Open Educational Content/olcos/CHOOSE a license
Tutorial: CHOOSE a license
In this tutorial, we assist some teachers to choose a Creative Common license.
- Tom wants to start a wiki for the collaborative creation of learning materials about Hypatia of Alexandria.
- Susan wants to publish her lecturer notes.
- Peter creates open content with his learning management system.
- Dolores, a statistic teacher wants to install a repository system.
Please remark, that this tutorial based on the information of the Creative Commons Organizations (state 2006-11-06)
Why choosing a license?
In contrast to the U.S., in the European Union a Public Domain is unknown. This relinquishment of the intellectual property rights in favour to the public is not possible in European countries like Austria or Germany. That means for the E.U. that, before using, copying, modifying learning materials created by someone else, you must obtain permission from the copyright owner and enter into a contract with them.
With an open content licensing, one could profit about:
- clear descriptions of the rights of the author(s) and the users
- licensing formulations which are prooven by legal practitioner
- the awareness level of the license
- the possibility (for others) to search for your content with most of the search-engines, when they support your license
- and (if you choose such a license) you could be sure, that your name is noted and that all materials, that are basing on your work are published under the same conditions (share alike)
Suggestions and tips for decisions about special features
First of all, we recommend to choose a popular license to profit about
- it popularity and the possibility (for others) to search for your content with most of the search-engines, when they support your license
- to be ensure the reusablity of the content (especially when a share alike licence should be chosen: It is not very easy to mix up different licenses when mixing up open educational content).
Remember, that you can allways place an individual contract, e.g. for allowing commercial use, to vary from the license text!
Decisions for choosing a license
"Offering your work under a Creative Commons license does not mean giving up your copyright. It means offering some of your rights to any member of the public but only on certain conditions." (Creative commons Homepage 2006-11-07)
To choose a sufficient license the teacher have to decide, if he/she want to allow commercial uses and modification of his/her work.
- To allow modification means, e.g. that others can correct, actualize, improve and adapt the content and that could be a reason, that the content will be used probably longer and more often. For which of the teachers that could be attractive?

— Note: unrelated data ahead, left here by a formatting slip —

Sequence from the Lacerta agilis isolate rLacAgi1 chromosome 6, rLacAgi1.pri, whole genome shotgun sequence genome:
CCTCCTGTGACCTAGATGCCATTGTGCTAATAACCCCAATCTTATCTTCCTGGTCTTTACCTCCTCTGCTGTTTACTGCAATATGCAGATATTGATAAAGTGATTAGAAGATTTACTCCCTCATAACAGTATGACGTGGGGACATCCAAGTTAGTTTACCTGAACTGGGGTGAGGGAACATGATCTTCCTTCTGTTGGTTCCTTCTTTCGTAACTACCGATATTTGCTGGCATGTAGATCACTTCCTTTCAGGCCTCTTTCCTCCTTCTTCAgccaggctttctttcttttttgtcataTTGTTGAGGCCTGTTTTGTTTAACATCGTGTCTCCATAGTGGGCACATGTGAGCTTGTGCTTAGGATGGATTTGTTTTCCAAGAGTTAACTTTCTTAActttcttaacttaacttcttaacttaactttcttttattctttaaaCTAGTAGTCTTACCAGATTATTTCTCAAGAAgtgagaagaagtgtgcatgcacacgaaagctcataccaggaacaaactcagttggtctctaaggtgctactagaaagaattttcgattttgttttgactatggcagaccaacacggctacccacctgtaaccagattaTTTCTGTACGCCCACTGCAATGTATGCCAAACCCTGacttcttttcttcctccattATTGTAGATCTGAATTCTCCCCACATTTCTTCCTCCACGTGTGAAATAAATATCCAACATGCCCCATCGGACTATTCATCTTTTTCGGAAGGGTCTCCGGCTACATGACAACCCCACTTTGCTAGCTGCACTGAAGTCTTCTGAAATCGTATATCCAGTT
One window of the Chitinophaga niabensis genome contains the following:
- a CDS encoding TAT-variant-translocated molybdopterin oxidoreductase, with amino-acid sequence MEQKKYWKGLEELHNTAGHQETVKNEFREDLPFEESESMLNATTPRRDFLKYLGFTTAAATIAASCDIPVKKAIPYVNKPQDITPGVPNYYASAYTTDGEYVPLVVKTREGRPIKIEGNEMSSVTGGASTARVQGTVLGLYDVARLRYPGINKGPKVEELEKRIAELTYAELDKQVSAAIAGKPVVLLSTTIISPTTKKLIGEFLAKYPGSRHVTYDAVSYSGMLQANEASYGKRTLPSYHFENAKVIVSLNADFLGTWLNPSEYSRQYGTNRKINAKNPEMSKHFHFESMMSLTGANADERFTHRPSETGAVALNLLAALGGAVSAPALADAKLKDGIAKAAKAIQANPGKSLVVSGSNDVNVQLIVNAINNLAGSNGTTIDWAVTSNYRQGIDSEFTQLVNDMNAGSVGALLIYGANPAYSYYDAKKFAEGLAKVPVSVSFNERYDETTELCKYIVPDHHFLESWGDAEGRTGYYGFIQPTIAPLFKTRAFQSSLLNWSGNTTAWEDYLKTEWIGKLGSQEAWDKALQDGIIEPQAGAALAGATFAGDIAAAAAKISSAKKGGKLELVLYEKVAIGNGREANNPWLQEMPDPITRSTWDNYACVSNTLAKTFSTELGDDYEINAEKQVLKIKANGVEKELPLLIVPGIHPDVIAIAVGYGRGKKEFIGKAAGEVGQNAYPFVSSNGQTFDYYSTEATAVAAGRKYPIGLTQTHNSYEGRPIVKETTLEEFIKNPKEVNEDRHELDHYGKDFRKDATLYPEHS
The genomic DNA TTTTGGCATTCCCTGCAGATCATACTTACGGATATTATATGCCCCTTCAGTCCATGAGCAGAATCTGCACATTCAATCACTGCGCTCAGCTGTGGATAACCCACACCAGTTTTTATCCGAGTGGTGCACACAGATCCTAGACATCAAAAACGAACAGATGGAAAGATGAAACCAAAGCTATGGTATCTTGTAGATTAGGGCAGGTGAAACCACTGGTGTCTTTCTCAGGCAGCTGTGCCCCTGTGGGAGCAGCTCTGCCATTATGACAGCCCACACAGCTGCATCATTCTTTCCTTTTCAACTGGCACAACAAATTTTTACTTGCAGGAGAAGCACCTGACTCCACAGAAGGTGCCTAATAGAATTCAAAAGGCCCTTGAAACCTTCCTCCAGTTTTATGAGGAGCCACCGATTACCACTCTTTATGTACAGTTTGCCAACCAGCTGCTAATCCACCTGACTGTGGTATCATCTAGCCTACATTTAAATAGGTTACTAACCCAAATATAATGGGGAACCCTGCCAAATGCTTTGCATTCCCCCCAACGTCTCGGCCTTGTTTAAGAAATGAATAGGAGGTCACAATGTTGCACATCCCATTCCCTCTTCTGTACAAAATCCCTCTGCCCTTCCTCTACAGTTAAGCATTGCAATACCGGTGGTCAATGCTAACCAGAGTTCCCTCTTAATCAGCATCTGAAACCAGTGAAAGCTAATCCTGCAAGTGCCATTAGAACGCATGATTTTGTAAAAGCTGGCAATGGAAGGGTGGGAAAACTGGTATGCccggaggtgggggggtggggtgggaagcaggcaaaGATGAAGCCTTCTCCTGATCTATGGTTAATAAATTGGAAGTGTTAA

- If they decide to allow modification, they can choose the "share alike" option. This means, that every modifaction have to be published under the same license. On the one side, this is a option to be sure that everything is going right, concerning the license itself. On the other side, it is very hard for other content creator to reuse such an "share alike" content, if they like to mix up open content with different license.
- Beside that, the teacher should decide, if she/he wants to limit the usage to non-commercial use. That means, that other teachers are allowed to use it, if they are working in public schools or universities. But a publisher have to ask for permission, if he want to use the content in a book he wants to sell.
- Then the teacher should decide wheter or not they want their names in every copy or modified version of the content. If they decide for the "attribution requirement", this could be a nice point for marketing.
Eleven combinations of these options are possible!
- For that, go to the Creative Commons Website and open the License Your Work and
- fill out the form,
- now you should see the license.
When you've made your choices, you'll get the appropriate license expressed in three ways:
- Commons Deed. A simple, plain-language summary of the license, complete with the relevant icons.
- Legal Code. The fine print that you need to be sure the license will stand up in court.
Including a Creative Commons License
You should then include a Creative Commons "Some Rights Reserved" button on your site, near your work. This button will link back to the Commons Deed, so that the world can be notified of the license terms. If you find that your license is being violated, you may have grounds to sue under copyright infringement.
Including a creative Commons License is very easy. After your decision for a special license, just mark the code, copy it (e.g. with the key combination CTRL and C, on a Mac Command and C) and paste it in
... your webpage or website:
For that, you have to open your .html page in the code view (which means, with all the html-tags like <p></p>) and insert it (e.g. with the key combination CTRL and V, on a Mac Command and V). Please note, that you should it insert before you see </body></html>!
... by registration in a repository:
For that, you have to insert the code in the field "copyright" (e.g. with the key combination CTRL and V, on a Mac Command and V).
- An overview about (other) licenses: Exemplary Collection of open content licensing approaches
- Creative Commons Tutorial: Publish website
- Creative Commons Comic: How it Works
- Creative Commons Comic: A Spectrum of Rights
- Creative Commons Video (Spanish)
- Introduction: PLAN the use of OER
- Tutorial: SEARCH & FIND OER
- Tutorial: PRODUCE & REMIX OER: author and modify
- Tutorial: SHARE OER: publish and re-use
- Tutorial: CHOOSE a license
- Tutorial: USE open source tools
- ORGANIZE: Collections